If you're completely new to Construct, this course...
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Before we continue, the tiled background should be locked. As we create and move around objects on top of it, it's easy to accidentally select or modify the background. Since we don't need to change the background any more, locking it makes it unselectable, so it won't get in the way. To lock it, right-click on the tiled background and select Lock►Lock selection. (If you do want to change it later on, simply right-click and select Lock►Unlock all.)
Double-click in a space (this can be anywhere since the tiled background is locked) to add another new object. This time, select the Mouse object, since we'll need mouse input. Do the same again for the Keyboard object.
Note that these objects don't need placing in a layout. They are hidden, and automatically work across the entire project. Now all layouts in our project can accept mouse and keyboard input.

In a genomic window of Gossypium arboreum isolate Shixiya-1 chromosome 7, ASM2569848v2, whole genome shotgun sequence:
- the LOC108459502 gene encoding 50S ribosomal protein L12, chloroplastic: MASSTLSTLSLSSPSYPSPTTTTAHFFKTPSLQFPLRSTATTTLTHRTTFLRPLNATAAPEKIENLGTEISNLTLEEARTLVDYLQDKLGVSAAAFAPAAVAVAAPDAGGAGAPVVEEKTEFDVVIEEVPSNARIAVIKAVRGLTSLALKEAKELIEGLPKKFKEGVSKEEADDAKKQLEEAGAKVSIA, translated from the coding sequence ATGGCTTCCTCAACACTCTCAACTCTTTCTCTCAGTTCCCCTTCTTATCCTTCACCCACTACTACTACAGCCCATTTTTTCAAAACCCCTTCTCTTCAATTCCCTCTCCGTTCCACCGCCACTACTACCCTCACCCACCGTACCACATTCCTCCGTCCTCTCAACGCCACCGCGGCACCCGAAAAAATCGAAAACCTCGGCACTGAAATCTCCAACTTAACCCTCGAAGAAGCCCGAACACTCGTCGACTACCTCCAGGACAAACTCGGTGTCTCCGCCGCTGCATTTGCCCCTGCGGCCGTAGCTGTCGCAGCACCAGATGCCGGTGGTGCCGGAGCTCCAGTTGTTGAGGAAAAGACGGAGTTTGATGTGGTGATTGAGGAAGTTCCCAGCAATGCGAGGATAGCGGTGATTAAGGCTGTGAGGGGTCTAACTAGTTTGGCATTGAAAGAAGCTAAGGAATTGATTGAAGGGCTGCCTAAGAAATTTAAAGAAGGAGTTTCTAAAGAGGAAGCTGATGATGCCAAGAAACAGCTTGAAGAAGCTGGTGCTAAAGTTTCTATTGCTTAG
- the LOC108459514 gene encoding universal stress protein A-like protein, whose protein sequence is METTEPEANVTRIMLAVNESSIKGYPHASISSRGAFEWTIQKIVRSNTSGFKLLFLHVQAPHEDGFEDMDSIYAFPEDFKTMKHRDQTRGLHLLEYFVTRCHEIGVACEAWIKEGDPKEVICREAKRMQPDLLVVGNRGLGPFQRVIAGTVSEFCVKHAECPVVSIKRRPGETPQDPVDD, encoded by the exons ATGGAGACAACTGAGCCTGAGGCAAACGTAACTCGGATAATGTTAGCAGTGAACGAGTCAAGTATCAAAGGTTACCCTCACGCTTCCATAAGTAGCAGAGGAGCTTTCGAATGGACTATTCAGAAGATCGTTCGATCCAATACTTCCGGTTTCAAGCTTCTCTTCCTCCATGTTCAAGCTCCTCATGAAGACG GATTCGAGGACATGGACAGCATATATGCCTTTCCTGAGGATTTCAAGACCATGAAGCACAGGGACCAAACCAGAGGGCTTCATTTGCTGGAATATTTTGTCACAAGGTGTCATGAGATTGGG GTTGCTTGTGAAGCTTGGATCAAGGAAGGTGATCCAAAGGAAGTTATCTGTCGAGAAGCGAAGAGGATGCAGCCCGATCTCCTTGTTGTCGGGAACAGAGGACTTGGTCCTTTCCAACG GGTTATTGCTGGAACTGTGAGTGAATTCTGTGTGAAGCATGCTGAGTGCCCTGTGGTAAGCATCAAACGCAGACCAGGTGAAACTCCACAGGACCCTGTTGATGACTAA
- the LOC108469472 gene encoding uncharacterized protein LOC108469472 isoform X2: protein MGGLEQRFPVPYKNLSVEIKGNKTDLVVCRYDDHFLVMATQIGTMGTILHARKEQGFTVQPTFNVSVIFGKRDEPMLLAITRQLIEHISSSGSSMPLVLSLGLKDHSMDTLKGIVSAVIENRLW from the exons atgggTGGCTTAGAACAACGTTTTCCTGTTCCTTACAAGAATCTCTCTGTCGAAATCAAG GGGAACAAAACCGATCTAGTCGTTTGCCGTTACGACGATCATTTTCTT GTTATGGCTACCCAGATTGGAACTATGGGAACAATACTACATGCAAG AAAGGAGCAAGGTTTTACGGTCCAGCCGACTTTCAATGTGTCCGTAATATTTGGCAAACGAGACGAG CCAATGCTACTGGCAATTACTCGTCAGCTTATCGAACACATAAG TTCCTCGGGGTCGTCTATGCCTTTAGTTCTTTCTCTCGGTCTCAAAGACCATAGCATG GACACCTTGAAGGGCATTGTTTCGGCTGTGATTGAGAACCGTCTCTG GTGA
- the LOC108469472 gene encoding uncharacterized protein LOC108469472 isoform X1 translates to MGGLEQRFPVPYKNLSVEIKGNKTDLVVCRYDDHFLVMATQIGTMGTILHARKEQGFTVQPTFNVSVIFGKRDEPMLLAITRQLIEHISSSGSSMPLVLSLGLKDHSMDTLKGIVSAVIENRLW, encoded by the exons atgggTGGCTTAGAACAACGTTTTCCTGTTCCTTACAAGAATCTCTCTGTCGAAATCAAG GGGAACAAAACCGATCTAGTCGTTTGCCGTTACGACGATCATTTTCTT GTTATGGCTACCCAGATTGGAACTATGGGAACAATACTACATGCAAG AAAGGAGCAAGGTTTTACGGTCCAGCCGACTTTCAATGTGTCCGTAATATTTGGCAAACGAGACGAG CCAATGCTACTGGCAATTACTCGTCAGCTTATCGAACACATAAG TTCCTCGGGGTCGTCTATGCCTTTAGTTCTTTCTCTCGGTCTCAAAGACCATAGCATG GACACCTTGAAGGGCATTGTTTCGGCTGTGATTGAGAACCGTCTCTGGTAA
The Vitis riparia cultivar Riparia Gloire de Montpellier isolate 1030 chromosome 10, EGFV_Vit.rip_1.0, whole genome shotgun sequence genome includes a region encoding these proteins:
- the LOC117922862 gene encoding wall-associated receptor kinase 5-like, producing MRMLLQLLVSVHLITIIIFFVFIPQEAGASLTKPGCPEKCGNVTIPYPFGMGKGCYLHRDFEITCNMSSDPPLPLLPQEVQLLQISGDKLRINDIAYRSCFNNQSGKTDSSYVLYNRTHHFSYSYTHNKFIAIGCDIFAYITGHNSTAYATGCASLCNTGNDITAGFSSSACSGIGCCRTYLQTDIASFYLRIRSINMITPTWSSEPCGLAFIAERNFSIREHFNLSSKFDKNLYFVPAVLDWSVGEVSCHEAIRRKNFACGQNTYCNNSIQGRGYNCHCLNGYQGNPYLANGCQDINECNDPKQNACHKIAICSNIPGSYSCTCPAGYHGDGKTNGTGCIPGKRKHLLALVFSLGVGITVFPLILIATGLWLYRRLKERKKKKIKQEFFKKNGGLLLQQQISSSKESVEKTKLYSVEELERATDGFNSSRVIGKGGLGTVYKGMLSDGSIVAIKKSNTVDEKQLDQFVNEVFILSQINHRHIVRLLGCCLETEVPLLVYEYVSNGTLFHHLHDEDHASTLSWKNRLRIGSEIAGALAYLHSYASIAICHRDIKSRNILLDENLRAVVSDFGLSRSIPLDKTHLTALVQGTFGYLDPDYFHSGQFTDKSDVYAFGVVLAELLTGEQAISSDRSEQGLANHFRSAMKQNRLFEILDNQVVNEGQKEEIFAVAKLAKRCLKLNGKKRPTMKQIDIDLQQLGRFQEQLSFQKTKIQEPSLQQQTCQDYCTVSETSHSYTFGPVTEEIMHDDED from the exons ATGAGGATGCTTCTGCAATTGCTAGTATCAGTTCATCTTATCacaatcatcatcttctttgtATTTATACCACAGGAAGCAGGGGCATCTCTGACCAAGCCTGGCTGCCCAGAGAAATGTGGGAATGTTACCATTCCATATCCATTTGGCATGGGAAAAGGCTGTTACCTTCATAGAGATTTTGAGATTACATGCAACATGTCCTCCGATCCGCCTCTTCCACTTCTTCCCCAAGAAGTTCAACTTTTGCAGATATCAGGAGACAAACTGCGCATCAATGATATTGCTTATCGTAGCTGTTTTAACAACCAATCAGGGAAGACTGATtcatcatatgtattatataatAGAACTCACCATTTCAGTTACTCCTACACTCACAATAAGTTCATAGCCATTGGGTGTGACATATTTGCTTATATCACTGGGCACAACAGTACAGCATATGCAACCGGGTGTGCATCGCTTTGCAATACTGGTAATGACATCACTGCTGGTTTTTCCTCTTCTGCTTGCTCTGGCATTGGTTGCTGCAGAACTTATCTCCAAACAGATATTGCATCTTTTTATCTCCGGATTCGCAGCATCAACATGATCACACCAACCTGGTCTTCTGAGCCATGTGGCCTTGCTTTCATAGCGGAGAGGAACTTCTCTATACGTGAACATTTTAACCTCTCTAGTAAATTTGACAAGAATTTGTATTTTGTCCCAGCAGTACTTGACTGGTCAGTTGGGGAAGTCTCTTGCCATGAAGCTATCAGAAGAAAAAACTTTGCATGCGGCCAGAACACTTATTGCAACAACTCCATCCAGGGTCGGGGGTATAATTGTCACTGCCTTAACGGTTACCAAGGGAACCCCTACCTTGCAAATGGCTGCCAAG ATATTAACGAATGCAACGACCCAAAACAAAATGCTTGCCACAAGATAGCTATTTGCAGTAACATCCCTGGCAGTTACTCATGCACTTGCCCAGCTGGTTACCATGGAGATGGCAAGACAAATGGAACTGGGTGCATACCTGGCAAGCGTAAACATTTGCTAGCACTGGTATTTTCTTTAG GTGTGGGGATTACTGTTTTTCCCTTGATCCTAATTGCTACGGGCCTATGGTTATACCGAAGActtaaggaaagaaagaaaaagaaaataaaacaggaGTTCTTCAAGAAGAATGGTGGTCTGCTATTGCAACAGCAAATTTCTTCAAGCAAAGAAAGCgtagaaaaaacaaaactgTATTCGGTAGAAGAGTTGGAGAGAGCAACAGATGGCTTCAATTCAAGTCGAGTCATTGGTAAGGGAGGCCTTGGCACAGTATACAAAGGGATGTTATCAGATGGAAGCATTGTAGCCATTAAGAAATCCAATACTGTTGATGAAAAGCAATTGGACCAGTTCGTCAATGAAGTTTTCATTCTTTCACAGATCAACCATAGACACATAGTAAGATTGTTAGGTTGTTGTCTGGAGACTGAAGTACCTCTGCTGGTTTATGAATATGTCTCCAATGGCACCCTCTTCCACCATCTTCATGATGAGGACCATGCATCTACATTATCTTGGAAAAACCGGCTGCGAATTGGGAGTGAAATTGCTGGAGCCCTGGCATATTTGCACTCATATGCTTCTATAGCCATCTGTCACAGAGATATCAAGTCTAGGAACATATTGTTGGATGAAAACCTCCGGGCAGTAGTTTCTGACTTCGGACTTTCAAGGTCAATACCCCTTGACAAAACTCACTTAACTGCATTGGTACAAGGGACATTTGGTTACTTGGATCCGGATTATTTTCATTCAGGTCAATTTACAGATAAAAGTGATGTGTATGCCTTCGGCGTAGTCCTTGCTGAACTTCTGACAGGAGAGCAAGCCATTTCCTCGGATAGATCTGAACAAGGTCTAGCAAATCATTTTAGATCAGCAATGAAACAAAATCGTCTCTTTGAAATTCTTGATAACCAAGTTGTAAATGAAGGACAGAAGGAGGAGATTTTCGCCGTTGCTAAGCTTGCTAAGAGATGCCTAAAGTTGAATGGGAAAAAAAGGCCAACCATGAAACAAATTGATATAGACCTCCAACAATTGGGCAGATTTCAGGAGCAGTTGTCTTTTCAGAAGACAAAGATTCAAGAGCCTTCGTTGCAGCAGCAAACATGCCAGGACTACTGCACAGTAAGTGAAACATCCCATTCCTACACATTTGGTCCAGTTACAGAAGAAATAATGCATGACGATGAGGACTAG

It's time to add our game objects! Here are your images - save them all to your computer as you did before with the background image.
For each of these objects, we will add a Sprite object. Sprites simply display an image, which you can move about, rotate, resize and optionally animate. Games are generally composed mostly out of sprite objects. Let's add each of the above four objects as sprite objects. The process is similar to inserting the Tiled Background:
Move the bullet and explosion sprites to somewhere off the edge of the layout - we don't want to see them when the game starts.
These objects will be called Sprite, Sprite2, Sprite3 and Sprite4. That's not very useful - things will quickly get confusing like this. Rename them to Player, Monster, Bullet and Explosion as appropriate. You can do it by selecting the object, then changing the Name property in the properties bar:
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